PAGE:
Chris Walden is one of the top big band composers in the world. Walden has composed, arranged, and scored music for countless famous stars, movies, and TV shows. He only recently got around to putting his own music out — his first major album in seven years — with a few of his musician friends, L.A.’s top-notch session players, six outstanding vocalists, and special guest star Arturo Sandoval.
Full-On! came out September 16 on Origin Records, showing the five-time-Grammy-nominated, German composer’s love of and ease around big band jazz. His 18-piece big band is comprised of colleagues Walden’s worked with on many other projects. Putting this album together was a breeze to hear him tell it. One of his proudest moments was completing 10 tracks in one day, almost the entire album.
“The musicians in my big band have been with me now for 15 years, and as much as I can, I also use them when I do recordings for other artists, so in that sense we work together a lot, also outside my own big band,” Walden said, last week. “It was like any other day ‘at the office’ since I work with them all the time on different projects, with the only difference that after seven years, we got to record our own project again.”
The tracks themselves offer surprising variety, from traditional, brassy big band sounds of the past (“Bailout”) to a Christopher Cross pop cover (“Ride Like The Wind”), to a handful of original tracks, including “Bailout” and “Arturo,” written just for Walden’s friend Sandoval.
Throughout the album, Walden shows off a talent for matching the right music with the right vocalist or the right musical vibe — not too much here, never stepping over any instrumentalist’s toes. In “Arturo,” the big band plays in an intimate, straight-ahead atmosphere of superlative give-and-takes — never once hinting at the 18-piece powerhouse behind the magic. Each featured musician takes his solo to the limit. Tenor saxophonist Brandon Fields curves around every lyrical crescendo before signaling tremendously focused and in-depth big band backbeat — bassist Kenny Wild traveling over the horn section, maintaining the straight-ahead luster. Sandoval, here on his flugelhorn, shows why he’s the master of the warm, tight tones that seem to disappear into the atmosphere.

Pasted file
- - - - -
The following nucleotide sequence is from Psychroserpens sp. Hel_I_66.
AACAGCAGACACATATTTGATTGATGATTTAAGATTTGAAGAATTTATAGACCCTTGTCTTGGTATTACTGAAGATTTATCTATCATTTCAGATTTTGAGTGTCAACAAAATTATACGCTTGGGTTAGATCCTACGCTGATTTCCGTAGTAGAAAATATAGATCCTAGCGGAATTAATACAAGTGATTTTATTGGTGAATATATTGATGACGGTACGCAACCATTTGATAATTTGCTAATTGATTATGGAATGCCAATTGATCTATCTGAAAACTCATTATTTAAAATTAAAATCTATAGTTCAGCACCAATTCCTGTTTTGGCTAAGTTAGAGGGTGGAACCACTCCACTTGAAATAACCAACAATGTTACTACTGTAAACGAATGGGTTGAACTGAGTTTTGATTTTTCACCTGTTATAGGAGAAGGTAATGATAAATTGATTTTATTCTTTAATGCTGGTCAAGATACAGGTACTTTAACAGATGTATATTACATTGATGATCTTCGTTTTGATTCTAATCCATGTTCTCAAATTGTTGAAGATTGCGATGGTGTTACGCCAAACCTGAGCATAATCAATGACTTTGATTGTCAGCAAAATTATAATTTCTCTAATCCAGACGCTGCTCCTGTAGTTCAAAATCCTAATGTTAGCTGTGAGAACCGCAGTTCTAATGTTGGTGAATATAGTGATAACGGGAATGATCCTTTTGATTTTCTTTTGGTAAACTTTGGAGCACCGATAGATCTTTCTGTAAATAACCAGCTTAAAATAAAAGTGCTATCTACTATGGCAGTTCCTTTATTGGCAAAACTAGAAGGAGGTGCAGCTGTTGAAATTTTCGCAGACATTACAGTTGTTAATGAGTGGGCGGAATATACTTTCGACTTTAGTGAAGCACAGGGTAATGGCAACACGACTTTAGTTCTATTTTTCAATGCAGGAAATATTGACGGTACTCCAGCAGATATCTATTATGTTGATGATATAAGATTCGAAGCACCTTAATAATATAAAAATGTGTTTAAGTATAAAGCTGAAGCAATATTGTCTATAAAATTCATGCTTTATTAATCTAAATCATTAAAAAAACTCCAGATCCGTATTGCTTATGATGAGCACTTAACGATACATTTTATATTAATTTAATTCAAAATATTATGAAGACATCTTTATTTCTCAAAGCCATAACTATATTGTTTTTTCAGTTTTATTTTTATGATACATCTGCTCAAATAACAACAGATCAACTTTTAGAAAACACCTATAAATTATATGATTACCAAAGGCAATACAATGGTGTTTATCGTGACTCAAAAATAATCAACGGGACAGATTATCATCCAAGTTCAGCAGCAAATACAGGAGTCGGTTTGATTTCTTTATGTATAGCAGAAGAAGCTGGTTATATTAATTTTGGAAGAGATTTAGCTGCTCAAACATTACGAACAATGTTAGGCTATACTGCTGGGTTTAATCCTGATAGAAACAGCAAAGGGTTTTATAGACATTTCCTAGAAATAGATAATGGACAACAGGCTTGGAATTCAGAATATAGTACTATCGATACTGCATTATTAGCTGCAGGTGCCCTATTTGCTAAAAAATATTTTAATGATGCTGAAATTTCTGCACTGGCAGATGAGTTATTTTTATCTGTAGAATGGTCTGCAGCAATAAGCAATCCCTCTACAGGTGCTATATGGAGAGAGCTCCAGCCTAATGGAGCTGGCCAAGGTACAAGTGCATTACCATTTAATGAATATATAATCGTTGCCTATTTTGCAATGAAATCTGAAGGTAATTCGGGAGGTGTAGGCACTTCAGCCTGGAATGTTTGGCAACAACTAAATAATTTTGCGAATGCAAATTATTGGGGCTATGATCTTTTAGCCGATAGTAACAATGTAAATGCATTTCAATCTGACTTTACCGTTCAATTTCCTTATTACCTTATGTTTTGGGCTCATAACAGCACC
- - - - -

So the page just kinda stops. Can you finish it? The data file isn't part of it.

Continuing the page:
The big band takes on Stevie Wonder’s “Sir Duke,” with vocalist Melanie Taylor, without trying too hard. They go over the familiar pop-R&B notes nice and easy; no reinvention here. Instead, Walden chooses to pull out a big band warmth already existent in Wonder’s original, while pulling back on the R&B groove. For that, they leave it to Taylor’s incandescent vocal narrative, which she appropriates easy and carefree.
“Bada Bamba” is Walden’s attempt at trying Latin big band samba. Bass trombonist Bill Reichenbach and flutist Jeff Driskill level a horn section that comes and goes with power punches, breaking up what could become an easy-listening monotony. The song’s life is in the horn section’s flourishes, not the soloists holding the line.
Tom Jones’ “If I Only Knew” packed more of a contemporary punch, thanks to vocalist Dorian Holley (Michael Jackson’s Bad World Tour), who borders on busting out with an R&B scat-rap-easy. He curls his lyrics so cleverly, snatching a big band punctuation from the jaws of nostalgic defeat.
Everyone’s heard of multiple-Grammy nominee Tierney Sutton. But listening to “Only The Lonely” on Walden’s big band album reinforces her status as one of America’s finest jazz vocalists. She uses the lyrics, the spare rhythms of a piano and some sad, fainting horns, and the spaces in between to recreate her own refrain — not a note out of place, even when dwelling on one or two for good measure. Much more nuanced than Frank Sinatra.
Courtney Fortune’s “Lost In The Memory” is a revelation. The Seattle vocalist is too, for Walden, who discovered her. In this original song she wrote with the bandleader — originally from her 2009 Speak Love album produced by Walden — she almost overshadows the big band. Her heady tonal phonography traces the lines of Rob Lockart’s tenor sax accompaniment, a moody, swelling force of nature, and definitely a highlight.
Walden’s original composition, “Gatsby,” is in there, written for an A&E TV movie. Although romantic in nature, the crawling pace of a fading picture of horns leaves a generic impression. Trombonist Alex Iles and bassist Kenny Wild (Seawind) are featured here, but they can’t do much to raise the music above mild-mannered, albeit intensive, smooth jazz. Although Wild’s stacked and languidly stepping solo do measure up in a straight-ahead sense — minus the big band.
Not all of the vocals are that pitch-perfect. But they appear on this record for the feel more than the polished technique, responding more to the big band’s sweeping, punchy movements than their own personal inclinations or Walden’s professional clinic.